Cryosurgery/Cryotherapy - Purpose, Procedure, Pros & Cons

Cryosurgery sometimes is referred to as cryotherapy or cryoablation. Cryotherapy is a commonly used in-office procedure for the treatment of a variety of benign and malignant lesions. In one report, cryotherapy was the second most common in-office procedure after skin excision. For external tumors, liquid nitrogen is applied directly to the cancer cells with a cotton swab or spraying device. The mechanism of destruction in cryotherapy is necrosis, which results from the freezing and thawing of cells. Adverse effects of cryotherapy are usually minor and short-lived.

What is the Mechanism of Cryosurgery?

Cryogenic agents: A cryogen is a substance (generally a gas or a liquid) which has the ability to remove the heat from a given target area. The most commonly used cryogens are liquid nitrogen, nitrous oxide and carbon dioxide.

The mechanism of action in cryotherapy can be divided into 3 phases:

  • Heat transfer
  • Cell injury
  • Inflammation

Heat transfer

The mechanism by which cryotherapy destroys the targeted cells is the quick transfer of heat from the skin to a heat sink. The most commonly used cryogen is liquid nitrogen, which has a boiling point of -196°C. The rate of heat transfer is dependent on the temperature difference between the skin and the liquid nitrogen.

When using the spray cryotherapy technique, the liquid nitrogen is applied directly on the skin, and evaporation (boiling heat transfer) occurs in which the heat in the skin is quickly transferred to the liquid nitrogen. This process results in the liquid nitrogen evaporating (boiling) almost immediately.

When using a cryoprobe for cryotherapy, conduction heat transfer occurs where the heat is transferred via the copper-metal probe.

Cell injury

Cell injury occurs during the thaw, after the cell is frozen. Because of the hyperosmotic intracellular conditions, ice crystals do not form until -5°C to -10°C. The transformation of water to ice concentrates the extracellular solutes and results in an osmotic gradient across the cell membrane, causing further damage. Rapid freezing & slow thaw maximize tissue damage to epithelial cells and is most suitable for the treatment of malignancies. Fibroblasts produce less collagen after a rapid thaw. Therefore, a rapid thaw may be more suitable for the treatment of keloids or benign lesions in areas prone to scarring.

Keratinocytes need to be frozen to -50°C for optimum destruction. Melanocytes are more delicate and only require a temperature of -5°C for destruction. This fact is the reason for the resulting hypopigmentation following cryotherapy on darker-skinned individuals. Malignant skin cancers usually need a temperature of -50°C, while benign lesions only require a temperature of -20°C to -25°C.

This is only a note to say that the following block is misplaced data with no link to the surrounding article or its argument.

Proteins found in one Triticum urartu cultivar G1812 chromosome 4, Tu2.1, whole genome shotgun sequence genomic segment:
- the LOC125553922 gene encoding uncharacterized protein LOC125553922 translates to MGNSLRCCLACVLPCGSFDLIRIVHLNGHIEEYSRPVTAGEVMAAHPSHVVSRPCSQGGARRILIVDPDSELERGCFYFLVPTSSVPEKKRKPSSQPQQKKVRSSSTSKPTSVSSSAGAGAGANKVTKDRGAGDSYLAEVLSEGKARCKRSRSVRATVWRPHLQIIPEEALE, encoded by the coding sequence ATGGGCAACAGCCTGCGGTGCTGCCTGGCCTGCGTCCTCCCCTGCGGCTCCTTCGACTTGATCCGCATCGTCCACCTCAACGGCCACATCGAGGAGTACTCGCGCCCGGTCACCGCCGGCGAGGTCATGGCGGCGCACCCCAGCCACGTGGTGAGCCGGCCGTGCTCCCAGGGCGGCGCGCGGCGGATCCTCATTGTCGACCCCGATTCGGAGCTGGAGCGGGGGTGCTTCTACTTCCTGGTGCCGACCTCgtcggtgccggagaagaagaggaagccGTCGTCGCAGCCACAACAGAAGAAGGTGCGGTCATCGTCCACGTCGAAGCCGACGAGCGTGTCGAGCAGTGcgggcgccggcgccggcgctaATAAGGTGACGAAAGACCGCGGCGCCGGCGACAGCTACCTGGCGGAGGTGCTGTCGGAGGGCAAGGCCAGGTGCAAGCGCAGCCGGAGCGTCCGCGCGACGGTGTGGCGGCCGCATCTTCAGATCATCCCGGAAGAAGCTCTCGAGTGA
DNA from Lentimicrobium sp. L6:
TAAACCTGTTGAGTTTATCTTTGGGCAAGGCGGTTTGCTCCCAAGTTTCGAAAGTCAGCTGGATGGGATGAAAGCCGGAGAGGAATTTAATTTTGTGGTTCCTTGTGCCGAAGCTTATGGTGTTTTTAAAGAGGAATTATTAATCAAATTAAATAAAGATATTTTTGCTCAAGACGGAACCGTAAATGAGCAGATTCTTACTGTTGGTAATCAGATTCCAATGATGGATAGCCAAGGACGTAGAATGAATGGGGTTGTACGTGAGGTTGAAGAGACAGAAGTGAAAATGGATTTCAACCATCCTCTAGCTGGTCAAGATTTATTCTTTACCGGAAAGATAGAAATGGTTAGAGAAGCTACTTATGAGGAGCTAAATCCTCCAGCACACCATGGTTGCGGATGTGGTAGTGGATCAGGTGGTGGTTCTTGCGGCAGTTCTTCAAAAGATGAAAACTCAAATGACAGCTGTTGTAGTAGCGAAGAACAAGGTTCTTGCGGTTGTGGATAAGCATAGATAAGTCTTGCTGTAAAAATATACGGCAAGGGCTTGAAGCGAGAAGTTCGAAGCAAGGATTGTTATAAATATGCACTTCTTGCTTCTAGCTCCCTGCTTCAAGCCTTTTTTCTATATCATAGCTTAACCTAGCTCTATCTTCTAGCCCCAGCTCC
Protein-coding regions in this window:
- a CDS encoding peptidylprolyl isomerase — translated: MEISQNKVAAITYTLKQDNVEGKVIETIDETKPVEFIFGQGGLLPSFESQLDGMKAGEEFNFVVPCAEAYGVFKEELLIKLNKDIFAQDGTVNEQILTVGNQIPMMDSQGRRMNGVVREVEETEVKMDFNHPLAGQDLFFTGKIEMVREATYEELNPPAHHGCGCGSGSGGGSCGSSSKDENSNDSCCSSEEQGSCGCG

Inflammation

The last response to cryotherapy is inflammation, which is usually observed as erythema and edema. Inflammation is the response to cell death and helps in local cell destruction. A thorough cryotherapy treatment causes basement membrane separation, which may result in blister formation.

What are pros and cons of cryotherapy:

Pros:

  • Low Cost - This technique is considerably cheaper than other more invasive surgical procedures.
  • Low risk of scarring. Although scarring can sometimes occur, it is not often.
  • Only one application of liquid nitrogen is needed to completely remove the mole, unlike the laser surgery which takes multiple treatments.
  • A small procedure is used on cancerous tumors, therefore cryotherapy may be an effective way of treating cancerous moles. Although it is advisable to consult a doctor before undergoing any treatment.

Cons:

  • Nerve Damage - in extremely rare cases where the nerves are very close to the surface of the skin, damage could occur during the process.
  • Pain - the procedure may cause some stinging although many say that it is not as severe as laser surgery, which is considered to be uncomfortable rather than painful.
  • Blistering - After the surgery blisters may occur over the affected area leading to pain and infection.
  • The treatment is not effective on large flat moles or moles that are deeply rooted beneath the skin.

A dermatologist can better suggest you the type of ablation procedure that can give the best results on the basis of your skin condition. To choose among the best dermatologists/skin care clinics near your location, visit our portal and avail discount on every consultation & treatment procedures.

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